A little more mph at the top of 2nd and the top of 3rd gear would be really handy for tooling around on the secondary roads.

happy coaching!
buswarrior

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Fredward
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« Reply #14 on: April 18, 2008, 09:15:34 PM »

Buswarrior,
You stated what I am thinking. Its not like I would run her wide open all day trying to get from point A to point B. I'm not looking to hasten an overhaul. To me thats not what bussing is about. But having a little more flexibility or snoose when I want it might be nice. The fact that it would do 80 mph means that 73 mph is just that much more comfortable. Actually, if I were planning to keep it long term I'd look more into turbo'ing it as Tom C suggests.

My plan is to sell it and get a stainless one. Mine, in case you didn't notice, has a roof raise and the whole thing is re-skinned with steel and aluminum. Looks real nice but not bus-like enough for my tastes.
Fred
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Fred Thomson
donnreeves
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« Reply #15 on: April 19, 2008, 06:09:35 AM »

On the bottom right side of the governor there os a cup held on by two cap screws. Under that cap are the adjustments for idle and no load speed. There is a large nut that turns in to raise the no load speed. as I recall it is about 1-1/8". The screw with the slot and jam nut adjusts the idle speed. I have mine set for 2450 so I can outrun those idiots who "race"  me when I pull out to pass. I don't know if that happens to the rest of you, but I hate it when I cruise up behind someone, pull out to pass, only to have them increase their speed and hang me out in the fast lane. Having the extra speed usually solves that problem.     Donn
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Fredward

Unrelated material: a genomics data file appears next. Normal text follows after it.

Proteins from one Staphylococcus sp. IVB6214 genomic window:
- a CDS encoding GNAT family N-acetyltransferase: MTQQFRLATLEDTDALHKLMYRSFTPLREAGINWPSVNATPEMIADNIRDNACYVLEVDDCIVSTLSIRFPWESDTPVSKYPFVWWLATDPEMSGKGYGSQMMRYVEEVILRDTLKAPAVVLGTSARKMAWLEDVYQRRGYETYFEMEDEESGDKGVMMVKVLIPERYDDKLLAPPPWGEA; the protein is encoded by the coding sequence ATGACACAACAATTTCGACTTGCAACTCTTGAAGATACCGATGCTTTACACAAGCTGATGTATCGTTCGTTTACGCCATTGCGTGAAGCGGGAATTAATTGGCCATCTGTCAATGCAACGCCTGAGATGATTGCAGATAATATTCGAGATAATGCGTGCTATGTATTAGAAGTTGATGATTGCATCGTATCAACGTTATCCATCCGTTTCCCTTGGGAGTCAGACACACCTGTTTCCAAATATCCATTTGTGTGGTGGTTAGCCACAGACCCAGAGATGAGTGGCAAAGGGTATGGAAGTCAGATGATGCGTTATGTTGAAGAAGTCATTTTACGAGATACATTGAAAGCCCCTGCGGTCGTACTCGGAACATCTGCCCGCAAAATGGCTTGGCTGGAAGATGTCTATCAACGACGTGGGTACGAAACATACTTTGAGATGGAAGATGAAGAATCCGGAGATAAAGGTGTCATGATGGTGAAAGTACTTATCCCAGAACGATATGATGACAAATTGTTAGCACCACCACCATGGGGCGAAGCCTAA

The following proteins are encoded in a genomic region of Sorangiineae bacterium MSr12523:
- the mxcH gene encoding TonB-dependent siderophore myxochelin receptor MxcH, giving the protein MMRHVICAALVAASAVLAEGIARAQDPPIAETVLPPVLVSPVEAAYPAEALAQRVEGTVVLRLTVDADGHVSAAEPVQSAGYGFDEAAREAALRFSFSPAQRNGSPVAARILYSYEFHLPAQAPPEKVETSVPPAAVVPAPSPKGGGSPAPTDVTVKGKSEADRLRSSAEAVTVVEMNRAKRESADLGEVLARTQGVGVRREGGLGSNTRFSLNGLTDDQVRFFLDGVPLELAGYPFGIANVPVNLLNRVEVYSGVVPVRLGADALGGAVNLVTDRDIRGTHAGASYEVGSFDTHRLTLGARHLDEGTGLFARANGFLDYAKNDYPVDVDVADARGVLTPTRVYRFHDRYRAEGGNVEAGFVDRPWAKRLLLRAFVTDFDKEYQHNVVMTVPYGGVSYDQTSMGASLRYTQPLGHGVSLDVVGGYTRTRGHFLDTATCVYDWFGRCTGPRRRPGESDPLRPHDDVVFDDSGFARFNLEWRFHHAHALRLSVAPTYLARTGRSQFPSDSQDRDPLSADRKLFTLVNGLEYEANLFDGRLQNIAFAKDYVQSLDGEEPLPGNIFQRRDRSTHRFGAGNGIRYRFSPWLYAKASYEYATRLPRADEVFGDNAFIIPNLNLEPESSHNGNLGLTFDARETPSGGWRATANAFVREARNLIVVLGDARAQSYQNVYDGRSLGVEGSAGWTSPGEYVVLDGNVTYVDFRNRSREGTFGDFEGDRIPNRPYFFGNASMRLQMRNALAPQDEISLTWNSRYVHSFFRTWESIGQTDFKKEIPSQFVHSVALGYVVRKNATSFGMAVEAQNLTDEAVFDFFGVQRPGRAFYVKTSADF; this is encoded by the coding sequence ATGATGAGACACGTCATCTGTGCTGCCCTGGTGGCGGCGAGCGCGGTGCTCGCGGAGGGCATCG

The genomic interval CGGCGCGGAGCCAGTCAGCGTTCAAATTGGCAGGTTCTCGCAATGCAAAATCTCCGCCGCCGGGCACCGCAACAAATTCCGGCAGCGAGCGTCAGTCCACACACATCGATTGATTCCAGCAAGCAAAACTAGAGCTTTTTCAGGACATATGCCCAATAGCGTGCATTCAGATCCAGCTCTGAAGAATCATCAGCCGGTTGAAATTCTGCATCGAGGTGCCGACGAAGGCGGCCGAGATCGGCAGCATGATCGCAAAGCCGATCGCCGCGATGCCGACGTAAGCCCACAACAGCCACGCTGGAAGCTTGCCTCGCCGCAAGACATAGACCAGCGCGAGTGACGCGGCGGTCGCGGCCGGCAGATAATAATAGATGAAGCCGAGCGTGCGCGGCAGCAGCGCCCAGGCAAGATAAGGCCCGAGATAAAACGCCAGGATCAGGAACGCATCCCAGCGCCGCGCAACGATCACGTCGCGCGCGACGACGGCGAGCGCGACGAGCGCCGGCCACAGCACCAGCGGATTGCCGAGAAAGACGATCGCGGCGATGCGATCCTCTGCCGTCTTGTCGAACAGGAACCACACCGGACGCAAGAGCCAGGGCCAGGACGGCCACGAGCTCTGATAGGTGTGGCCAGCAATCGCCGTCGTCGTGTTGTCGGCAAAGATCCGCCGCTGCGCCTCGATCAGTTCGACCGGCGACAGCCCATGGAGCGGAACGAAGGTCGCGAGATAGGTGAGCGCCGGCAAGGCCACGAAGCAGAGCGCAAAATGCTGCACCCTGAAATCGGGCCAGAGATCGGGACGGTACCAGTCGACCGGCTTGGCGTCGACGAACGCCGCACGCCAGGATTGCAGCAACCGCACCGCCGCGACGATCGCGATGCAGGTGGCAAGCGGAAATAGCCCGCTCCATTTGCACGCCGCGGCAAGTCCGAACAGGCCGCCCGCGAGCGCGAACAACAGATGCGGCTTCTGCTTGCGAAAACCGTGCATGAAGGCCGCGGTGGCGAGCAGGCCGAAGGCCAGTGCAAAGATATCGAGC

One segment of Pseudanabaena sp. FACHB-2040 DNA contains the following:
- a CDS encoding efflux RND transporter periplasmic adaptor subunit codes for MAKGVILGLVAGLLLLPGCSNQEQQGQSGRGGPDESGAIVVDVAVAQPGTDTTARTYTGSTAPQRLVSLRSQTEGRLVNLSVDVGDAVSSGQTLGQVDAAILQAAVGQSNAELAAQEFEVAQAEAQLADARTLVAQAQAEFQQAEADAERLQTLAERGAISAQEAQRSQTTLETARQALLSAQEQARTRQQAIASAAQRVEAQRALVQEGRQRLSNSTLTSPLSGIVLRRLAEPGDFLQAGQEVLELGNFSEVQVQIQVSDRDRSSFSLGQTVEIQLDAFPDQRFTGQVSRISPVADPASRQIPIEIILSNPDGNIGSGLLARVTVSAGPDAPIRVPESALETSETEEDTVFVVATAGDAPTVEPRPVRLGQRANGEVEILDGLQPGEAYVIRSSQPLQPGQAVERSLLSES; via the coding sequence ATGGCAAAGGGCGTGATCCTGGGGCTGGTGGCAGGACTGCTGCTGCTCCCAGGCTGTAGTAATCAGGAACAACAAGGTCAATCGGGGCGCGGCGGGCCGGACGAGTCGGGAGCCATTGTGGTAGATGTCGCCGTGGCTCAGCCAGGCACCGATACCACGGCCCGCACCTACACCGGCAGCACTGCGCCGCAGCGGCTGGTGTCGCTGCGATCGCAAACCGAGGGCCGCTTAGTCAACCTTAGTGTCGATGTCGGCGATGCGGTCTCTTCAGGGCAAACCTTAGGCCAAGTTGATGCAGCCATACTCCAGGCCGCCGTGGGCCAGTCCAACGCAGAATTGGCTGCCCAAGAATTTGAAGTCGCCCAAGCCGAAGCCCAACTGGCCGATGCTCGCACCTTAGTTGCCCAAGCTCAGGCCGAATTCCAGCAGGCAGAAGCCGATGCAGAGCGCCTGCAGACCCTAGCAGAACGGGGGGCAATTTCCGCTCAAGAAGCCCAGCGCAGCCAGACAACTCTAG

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« Reply #16 on: April 19, 2008, 10:17:22 AM »

Thanks Donn. I thought it was under that cap but had not looked because I knew I wouldn't have a clue once I got in there. Once I find a reliable rpm measuring device; I'll check it out. We have a trip coming up in a few weeks and I'd like to have it figured out before then.
Fred
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Fred Thomson
makemineatwostroke
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« Reply #17 on: April 19, 2008, 10:32:34 AM »

Fred, I don't have any idea how many miles are on your engine but taking a engine into uncharted waters by 300 rpm just may be enough for it to go over the edge, but it's your engine and money so be careful 
« Last Edit: April 19, 2008, 10:41:44 AM by makemineatwostroke » Logged
NCbob
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« Reply #18 on: April 19, 2008, 01:50:42 PM »

Fred, we're running identical equipment and while I read most of the posts I admit to skipping a few so the info might already be posted. It ain't right!

I can get my old girl to 75..even 80 but she's right up against the governor. and they won't idle at 450.
If you can find a good 2 stroke man with a mechanical hand tach (I had one I no longer used and sold it on Ebay....didn't last long) you'll get accurate readings. Electronics...not familiar with them but I guess they work.

My guess is that the aluminum plates which were on the original valve covers giving you the engine data are long gone. I'd trust Stan on NO Load RPM settings.

If you're not trained on these engines...my advise is don't mess with them.  The two banks have to be in sync with the fuel rods and these adjustments are touchy.

Wish you well, m'friend.

NCbob
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Fredward
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« Reply #19 on: April 20, 2008, 08:56:41 PM »

Good point. I have a lot of engine but not much money. I'm going to have my DD guy check it and be sure its at least at factory.

Bob, you're right and like MakeMine said its expensive to fix. The guy who ran the rack for me will be able to tell if its set at factory rpms. Plus I'm not looking to create a racehorse here, just want it to be performing as it was designed.

Thanks for the responses guys.
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Fred Thomson